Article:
In John 18:5 are the majority of the translation erroneously in agreement and has [he] added into the vers.

They answered him, Jesus of Nazareth. Jesus saith unto them, I am he. And Judas also, which betrayed him, stood with them. (John 18:5 - King James Version)

they answered him, 'Jesus the Nazarene;' Jesus saith to them, 'I am he;' -- and Judas who delivered him up was standing with them; (John 18:5 - Young's Literal Translation)

They answered him, “Jesus of Nazareth.” Jesus said to them, “I am he.” Judas, who betrayed him, was standing with them. (John 18:5 - English Standard Version)

“Jesus of Nazareth,” they replied. “I am he,” Jesus said. (And Judas the traitor was standing there with them.) (John 18:5 - New International Version)

Also found in; NLT, BSB, BLB, BRG, CPDV, AKJV, NKJV, KJ21, NASB, NASB1995, NASB1977, NCV, AMP, AMPC, CSB, HCSB, ASV, DRA, DLNT, ERV, EXB, GNT, GNV, GWT, LET, MEV, NET, WNT, WEB. Anderson, Godbey, Hawies, Lamsa, Mace, Webster, Weywoth, Worrell, Worsley.

Only five translations that I can find has it properly translated;

They answered him, "Jesus from Nazareth." Jesus told them, "I AM." Judas, the man who betrayed him, was standing with them. (John 18:5 - International Standard Version)

They answered Him, “Jesus the Nazarene”; Jesus says to them, “I AM”; and Judas who delivered Him up was standing with them. (John 18:5 - Literal Standard Version)

“Yeshua from Natzeret,” they answered. He said to them, “I AM.” Also standing with them was Y’hudah, the one who was betraying him. (John 18:5 - Complete Jewish Bible)

Also found in; Aramaic Bible in Plain English & New Heart English Bible

enter image description here ἀπεκρίθησαν αὐτῷ Ἰησοῦν τὸν Ναζωραῖον. λέγει αὐτοῖς Ἐγώ εἰμι. εἱστήκει δὲ καὶ Ἰούδας ὁ παραδιδοὺς αὐτὸν μετ’ αὐτῶν. Nestle 1904

Totally 47 translation above and 42 of them has it "I am he" and 5 I AM which makes it 89.36% or 9 of 10 has "I am he". The high amount of "I am he" makes me doubt if he refer to I AM "Ehyeh asher ehyeh."

The same phrase Ἐγώ εἰμι is used in john 8:58 NIV, ESV, KJV & YLT and there they have just; I am. If Jesus did not say I AM "Ehyeh". in John 18, why did they "went backward, and fell to the ground".

14 And God said unto Moses, I Am That I Am: and he said, Thus shalt thou say unto the children of Israel, I Am "Ehyeh" hath sent me unto you. (Ex 3:14 KJV)

Am I right or am I wrong in reading I AM in John 18:5?

  • 2
    My reading of those translations where Jesus says "I am he" indicate that when the officials from the chief priests and Pharisees asked Jesus if he was "Jesus of Nazareth", Jesus replied that he was (Jesus of Nazareth). Interestingly, the NIV comment says that when they "fell to the ground" they "were met in the dim light by a majestic person". Deity? I do so hope someone can shed light on this important questions.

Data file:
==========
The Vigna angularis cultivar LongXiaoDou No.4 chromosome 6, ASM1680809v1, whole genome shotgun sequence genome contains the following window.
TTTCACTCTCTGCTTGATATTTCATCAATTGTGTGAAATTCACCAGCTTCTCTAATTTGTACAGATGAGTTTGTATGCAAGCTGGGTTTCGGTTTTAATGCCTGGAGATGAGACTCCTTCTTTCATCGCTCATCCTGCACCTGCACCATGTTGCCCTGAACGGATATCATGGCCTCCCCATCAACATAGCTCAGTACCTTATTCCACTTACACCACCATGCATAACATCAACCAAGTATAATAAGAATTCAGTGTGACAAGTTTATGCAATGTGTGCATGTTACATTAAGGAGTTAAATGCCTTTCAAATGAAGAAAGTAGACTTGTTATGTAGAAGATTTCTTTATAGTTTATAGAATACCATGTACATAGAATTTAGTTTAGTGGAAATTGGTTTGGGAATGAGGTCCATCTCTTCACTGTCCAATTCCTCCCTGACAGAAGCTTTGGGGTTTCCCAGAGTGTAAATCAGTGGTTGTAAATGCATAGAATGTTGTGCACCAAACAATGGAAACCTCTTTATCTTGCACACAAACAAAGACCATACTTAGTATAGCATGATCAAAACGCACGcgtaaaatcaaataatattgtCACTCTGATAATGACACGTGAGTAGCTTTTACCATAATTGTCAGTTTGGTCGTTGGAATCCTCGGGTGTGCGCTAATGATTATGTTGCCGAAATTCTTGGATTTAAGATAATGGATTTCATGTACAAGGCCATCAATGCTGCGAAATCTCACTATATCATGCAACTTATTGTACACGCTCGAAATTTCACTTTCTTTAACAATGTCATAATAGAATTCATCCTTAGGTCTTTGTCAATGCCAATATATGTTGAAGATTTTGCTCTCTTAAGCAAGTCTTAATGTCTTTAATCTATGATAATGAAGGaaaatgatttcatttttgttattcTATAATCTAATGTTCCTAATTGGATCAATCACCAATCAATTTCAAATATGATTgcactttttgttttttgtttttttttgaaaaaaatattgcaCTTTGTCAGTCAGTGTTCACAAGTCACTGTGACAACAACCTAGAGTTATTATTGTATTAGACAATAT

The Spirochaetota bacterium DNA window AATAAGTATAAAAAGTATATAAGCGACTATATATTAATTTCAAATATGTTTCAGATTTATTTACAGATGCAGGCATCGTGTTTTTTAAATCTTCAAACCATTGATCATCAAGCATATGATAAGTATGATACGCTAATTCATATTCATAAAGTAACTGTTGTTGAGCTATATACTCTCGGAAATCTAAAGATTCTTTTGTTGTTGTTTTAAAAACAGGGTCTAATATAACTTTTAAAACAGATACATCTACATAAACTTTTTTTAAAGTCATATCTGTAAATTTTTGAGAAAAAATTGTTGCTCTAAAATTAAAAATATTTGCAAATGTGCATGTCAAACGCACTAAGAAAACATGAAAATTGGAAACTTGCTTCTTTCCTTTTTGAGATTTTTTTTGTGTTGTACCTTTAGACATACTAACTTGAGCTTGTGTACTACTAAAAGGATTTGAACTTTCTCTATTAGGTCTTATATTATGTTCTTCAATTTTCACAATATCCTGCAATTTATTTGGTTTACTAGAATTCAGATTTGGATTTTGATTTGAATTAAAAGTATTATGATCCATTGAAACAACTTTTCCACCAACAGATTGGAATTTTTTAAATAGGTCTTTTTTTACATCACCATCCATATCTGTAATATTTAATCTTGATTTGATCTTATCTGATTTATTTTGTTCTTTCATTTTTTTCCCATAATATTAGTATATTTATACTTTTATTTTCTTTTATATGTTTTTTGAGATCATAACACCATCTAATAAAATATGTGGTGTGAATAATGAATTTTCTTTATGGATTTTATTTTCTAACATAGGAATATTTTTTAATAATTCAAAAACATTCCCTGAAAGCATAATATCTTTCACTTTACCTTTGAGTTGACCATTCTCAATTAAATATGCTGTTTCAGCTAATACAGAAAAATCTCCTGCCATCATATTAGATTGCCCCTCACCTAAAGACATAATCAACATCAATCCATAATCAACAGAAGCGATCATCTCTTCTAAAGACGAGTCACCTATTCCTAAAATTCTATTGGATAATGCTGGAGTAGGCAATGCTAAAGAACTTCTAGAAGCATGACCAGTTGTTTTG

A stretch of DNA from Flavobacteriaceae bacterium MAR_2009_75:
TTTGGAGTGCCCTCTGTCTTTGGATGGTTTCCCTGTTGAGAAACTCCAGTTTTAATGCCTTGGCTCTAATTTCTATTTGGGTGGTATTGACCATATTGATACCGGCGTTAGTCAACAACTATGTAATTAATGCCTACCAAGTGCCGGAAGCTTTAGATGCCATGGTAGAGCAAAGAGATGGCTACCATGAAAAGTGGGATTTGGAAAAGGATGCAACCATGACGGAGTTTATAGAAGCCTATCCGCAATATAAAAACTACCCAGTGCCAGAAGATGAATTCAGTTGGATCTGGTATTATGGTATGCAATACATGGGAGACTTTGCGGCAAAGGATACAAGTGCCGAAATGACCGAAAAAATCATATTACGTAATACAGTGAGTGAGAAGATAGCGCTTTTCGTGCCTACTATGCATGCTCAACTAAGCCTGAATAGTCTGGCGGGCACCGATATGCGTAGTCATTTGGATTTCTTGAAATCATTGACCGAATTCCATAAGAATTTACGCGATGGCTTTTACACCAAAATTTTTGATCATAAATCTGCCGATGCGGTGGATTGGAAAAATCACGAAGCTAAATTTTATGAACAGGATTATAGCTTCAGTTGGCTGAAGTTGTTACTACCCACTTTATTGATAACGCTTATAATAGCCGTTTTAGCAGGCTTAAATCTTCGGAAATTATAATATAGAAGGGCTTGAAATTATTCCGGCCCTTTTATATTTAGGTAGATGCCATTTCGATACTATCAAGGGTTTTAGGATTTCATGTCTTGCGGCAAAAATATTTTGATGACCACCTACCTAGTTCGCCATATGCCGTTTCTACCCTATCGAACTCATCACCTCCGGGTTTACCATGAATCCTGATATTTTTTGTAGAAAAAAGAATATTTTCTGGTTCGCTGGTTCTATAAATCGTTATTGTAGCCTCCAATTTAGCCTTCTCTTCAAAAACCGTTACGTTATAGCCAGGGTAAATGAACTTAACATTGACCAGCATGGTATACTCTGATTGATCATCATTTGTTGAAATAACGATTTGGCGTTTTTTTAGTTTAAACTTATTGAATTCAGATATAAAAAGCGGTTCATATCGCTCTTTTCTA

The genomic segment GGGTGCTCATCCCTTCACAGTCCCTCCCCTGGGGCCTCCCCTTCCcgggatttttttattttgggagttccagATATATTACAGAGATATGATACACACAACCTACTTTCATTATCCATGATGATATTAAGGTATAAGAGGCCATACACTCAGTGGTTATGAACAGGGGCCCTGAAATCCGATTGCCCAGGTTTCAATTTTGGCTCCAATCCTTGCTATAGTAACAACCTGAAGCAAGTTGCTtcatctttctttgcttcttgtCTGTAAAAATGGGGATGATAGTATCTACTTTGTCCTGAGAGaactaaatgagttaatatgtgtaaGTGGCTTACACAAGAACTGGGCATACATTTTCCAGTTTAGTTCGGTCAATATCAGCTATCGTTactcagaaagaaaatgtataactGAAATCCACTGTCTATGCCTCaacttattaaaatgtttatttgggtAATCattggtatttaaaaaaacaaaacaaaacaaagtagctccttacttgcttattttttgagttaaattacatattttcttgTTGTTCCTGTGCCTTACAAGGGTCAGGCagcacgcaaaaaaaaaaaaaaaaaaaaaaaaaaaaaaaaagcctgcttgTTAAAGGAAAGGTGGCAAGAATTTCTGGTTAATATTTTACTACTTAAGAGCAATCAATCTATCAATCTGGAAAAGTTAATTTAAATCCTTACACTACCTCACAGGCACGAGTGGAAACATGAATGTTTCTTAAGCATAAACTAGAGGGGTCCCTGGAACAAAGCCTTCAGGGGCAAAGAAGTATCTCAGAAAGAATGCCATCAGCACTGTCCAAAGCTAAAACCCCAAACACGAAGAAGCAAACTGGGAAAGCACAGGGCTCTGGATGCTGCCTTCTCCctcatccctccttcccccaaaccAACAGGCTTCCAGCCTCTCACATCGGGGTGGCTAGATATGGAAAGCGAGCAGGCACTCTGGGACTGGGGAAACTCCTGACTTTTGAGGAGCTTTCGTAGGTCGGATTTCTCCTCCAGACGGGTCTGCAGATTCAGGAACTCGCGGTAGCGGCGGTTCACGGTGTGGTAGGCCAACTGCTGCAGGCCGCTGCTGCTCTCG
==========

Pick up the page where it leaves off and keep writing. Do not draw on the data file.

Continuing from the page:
– Lesley
    Commented Jul 11, 2021 at 10:52
  • 3
    If your question is intending to reveal grammatical mistranslations in English Bibles - Remember [#1.] “Anoki” אָֽנֹכִי֙ means “I Am” stated in Exodus 3:6 ; [#2.] “Ehyeh” אֶֽהְיֶ֣ה means “I Will Be” stated in Exodus 3:12-14. Commented Jul 11, 2021 at 11:07
  • 1
    @חִידָה Thanks anoki.. אני ani also one way to state it Commented Jul 11, 2021 at 11:15
  • 1
    That's the NIV interpretation of how the men who had come to arrest him perceived him. I am not qualified to answer this question, unfortunately, but I look forward to insights from scholars who are. Your sister in Christ.
    – Lesley
    Commented Jul 11, 2021 at 11:21
  • 2
    The KJV has 'he' in italic and thus makes it very clear that 'he' is not in the text but is suggested as being idiomatic in English. YLT, the same, as Robert Young has put 'he' in quotation marks. Translators are being careful not to interpret but also being careful not to render the text in non-idiomatic form in English. Such is the delicate balance of translation : both translations have fairly represented what is on the Greek page of scripture, by John, and have left the readers to decide the issue for themselves.
    – Nigel J
    Commented Jul 12, 2021 at 2:16

5 Answers 5


This is a tricky question to answer so I will put the "I AM" statements in context - see appendix below. Any decision about how to translate the occurrence of "I AM" in John 18:5 must consider the following:

  • Jesus' statement "I Am" is in response to the exchange between Jesus and the arresting mob, "who are you seeking" and Jesus replies, "I Am [he?]". Thus identifying Himself as the person whom they seek.
  • However, there is clearly more than mere identification (and an implied objective "he") precisely because the arresting mob fell backward at the obvious display of divine power.
  • Unpredicated "I Am" statements in the the NT are only ever placed in the mouth of Jesus and always identify Him as in some way divine ad allude to Ex 3:14.


It is also obvious that the various versions struggled with these version as evidenced by the variation in the way they translated it. So here is my personal suggestion.

I think that all the above must be somehow recognized in the translation. So I think that two thing need to be done. The pertinent phrase must be rendered, "I Am [he]" and footnoted with an explanation to give the full force of what Jesus was saying, namely, Jesus both identifying Himself to the Mob as Jesus of Nazareth, but more importantly, showing His innate divinity as evidenced by their falling backward. [Then despite this, they then ignore this display and continue to arrest Jesus!!]

APPENDIX - "I AM" (unpredicated) in the NT

“I am” in the Greek (NT) is, “ego eimi”. The verb, “eimi” occurs 2462 times in the New Testament in various forms, but in only about 67 of these cases is the first-person nominative pronoun, “ego” used with it. Generally, the complete form, “ego eimi” only occurs when some emphasis is required.

This present continuous verb, “to be”, is the most common in almost all languages and has several syntactical functions in Greek (eg, see John 1:1 ):

  • Existence, “I am.”, ie, unpredicated (see below).
  • Identification, eg, Luke 1:19, “I am Gabriel”; John 9:9, “I am [that one]”; John 10:11, “I am the good shepherd”.
  • Relationship, eg, Acts 18:10, “I am with you”.
  • Predication, eg, Acts 22:3, “I am Jewish”.

The New Testament shows an interesting and (somewhat) unexpected pattern in the use of the Greek phrase, “ego eimi”, “I am”.